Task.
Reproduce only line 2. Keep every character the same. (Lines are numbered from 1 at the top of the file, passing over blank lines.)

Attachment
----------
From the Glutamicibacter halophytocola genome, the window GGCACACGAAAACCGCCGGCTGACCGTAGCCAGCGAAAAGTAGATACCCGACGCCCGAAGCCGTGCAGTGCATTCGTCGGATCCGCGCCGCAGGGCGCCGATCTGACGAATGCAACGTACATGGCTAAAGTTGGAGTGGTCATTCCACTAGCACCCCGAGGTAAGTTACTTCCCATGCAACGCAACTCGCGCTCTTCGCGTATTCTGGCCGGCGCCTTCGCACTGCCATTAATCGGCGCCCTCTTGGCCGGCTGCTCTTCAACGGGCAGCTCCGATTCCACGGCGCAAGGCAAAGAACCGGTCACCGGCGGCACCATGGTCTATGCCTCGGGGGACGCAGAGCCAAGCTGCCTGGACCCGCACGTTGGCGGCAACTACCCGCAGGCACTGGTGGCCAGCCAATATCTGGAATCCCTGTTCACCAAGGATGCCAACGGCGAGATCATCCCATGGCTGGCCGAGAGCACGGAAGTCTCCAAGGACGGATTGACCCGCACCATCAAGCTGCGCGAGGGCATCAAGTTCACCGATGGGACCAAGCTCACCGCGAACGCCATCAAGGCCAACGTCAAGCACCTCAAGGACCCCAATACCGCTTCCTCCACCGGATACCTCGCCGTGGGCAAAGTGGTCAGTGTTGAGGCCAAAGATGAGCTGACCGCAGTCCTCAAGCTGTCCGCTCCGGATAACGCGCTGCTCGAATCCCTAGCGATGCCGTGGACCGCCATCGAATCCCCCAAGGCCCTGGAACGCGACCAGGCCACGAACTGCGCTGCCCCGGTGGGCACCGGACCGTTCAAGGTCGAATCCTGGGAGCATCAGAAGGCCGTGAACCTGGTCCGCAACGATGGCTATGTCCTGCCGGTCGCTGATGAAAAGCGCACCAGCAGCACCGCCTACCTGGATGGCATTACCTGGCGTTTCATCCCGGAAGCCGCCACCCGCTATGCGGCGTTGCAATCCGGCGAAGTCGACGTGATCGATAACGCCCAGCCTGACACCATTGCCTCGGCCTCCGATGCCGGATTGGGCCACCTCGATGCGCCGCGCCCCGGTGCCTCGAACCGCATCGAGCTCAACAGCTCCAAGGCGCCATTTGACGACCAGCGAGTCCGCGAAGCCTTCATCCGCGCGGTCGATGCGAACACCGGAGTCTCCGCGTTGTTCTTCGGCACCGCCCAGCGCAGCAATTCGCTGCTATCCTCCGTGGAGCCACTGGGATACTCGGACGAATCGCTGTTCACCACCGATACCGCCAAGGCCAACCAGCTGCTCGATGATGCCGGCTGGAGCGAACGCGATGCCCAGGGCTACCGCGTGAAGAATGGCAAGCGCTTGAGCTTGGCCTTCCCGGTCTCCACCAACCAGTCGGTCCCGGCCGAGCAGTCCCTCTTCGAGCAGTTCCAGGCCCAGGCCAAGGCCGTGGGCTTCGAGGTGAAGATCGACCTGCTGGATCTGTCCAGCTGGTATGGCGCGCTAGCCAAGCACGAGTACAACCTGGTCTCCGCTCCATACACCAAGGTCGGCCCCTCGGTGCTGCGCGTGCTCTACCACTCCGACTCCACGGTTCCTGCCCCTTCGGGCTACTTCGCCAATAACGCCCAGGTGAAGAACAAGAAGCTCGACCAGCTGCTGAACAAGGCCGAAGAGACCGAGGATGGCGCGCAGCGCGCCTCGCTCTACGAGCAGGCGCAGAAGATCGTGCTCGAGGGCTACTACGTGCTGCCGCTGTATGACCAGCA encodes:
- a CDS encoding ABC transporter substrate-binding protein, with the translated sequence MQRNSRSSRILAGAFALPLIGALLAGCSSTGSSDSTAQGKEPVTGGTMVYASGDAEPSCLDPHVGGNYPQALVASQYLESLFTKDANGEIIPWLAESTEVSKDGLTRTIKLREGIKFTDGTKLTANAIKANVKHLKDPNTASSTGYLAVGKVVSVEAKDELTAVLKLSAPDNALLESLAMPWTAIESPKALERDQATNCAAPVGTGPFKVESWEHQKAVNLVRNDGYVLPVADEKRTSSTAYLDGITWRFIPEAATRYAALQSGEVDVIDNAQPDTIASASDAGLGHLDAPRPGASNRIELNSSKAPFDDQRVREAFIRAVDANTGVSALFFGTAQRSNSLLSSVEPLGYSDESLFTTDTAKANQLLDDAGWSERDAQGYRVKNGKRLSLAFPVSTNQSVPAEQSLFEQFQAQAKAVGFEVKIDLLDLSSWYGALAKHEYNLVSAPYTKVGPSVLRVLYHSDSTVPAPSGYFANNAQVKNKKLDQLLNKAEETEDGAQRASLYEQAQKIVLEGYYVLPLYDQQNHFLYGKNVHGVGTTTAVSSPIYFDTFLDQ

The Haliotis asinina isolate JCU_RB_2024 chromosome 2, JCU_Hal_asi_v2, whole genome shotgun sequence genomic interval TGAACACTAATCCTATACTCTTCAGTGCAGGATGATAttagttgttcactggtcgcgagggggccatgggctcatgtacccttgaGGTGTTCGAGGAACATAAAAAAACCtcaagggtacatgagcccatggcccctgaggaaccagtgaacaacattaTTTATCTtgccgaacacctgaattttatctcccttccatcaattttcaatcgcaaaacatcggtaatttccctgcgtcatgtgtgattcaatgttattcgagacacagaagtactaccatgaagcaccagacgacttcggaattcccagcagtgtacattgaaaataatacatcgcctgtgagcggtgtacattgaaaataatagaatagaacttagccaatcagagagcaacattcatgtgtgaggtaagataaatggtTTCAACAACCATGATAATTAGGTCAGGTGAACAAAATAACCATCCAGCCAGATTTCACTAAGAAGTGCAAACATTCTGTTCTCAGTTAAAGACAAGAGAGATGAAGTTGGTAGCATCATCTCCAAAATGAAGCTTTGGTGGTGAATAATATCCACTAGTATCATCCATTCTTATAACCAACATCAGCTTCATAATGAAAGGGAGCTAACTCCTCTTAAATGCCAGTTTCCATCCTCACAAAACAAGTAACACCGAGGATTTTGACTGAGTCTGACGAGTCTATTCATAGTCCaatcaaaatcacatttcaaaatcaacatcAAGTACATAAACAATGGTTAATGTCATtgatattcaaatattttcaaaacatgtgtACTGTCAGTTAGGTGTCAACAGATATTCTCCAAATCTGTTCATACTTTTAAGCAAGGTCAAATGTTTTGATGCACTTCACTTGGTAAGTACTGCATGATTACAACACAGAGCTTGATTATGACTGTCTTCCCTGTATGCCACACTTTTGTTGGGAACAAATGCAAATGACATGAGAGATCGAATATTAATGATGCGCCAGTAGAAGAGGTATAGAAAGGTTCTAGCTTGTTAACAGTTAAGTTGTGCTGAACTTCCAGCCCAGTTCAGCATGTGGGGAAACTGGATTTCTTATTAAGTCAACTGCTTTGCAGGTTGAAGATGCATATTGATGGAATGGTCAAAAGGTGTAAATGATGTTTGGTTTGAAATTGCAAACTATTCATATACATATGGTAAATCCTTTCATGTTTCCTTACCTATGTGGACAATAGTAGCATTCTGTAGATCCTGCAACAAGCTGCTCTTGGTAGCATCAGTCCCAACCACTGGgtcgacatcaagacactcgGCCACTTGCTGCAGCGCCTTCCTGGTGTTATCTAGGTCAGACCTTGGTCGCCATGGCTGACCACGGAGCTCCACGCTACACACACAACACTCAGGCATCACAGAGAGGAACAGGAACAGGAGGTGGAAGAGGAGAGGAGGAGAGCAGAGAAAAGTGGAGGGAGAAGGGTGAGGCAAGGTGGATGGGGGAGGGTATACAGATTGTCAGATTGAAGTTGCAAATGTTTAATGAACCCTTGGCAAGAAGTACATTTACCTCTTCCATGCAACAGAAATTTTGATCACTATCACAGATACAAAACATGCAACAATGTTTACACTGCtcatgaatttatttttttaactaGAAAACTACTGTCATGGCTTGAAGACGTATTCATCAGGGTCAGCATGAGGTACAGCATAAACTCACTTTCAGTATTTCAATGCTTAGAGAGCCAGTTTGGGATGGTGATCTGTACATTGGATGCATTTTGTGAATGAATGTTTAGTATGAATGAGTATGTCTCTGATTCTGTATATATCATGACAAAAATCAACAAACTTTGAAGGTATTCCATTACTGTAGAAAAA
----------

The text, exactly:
- a CDS encoding ABC transporter substrate-binding protein, with the translated sequence MQRNSRSSRILAGAFALPLIGALLAGCSSTGSSDSTAQGKEPVTGGTMVYASGDAEPSCLDPHVGGNYPQALVASQYLESLFTKDANGEIIPWLAESTEVSKDGLTRTIKLREGIKFTDGTKLTANAIKANVKHLKDPNTASSTGYLAVGKVVSVEAKDELTAVLKLSAPDNALLESLAMPWTAIESPKALERDQATNCAAPVGTGPFKVESWEHQKAVNLVRNDGYVLPVADEKRTSSTAYLDGITWRFIPEAATRYAALQSGEVDVIDNAQPDTIASASDAGLGHLDAPRPGASNRIELNSSKAPFDDQRVREAFIRAVDANTGVSALFFGTAQRSNSLLSSVEPLGYSDESLFTTDTAKANQLLDDAGWSERDAQGYRVKNGKRLSLAFPVSTNQSVPAEQSLFEQFQAQAKAVGFEVKIDLLDLSSWYGALAKHEYNLVSAPYTKVGPSVLRVLYHSDSTVPAPSGYFANNAQVKNKKLDQLLNKAEETEDGAQRASLYEQAQKIVLEGYYVLPLYDQQNHFLYGKNVHGVGTTTAVSSPIYFDTFLDQ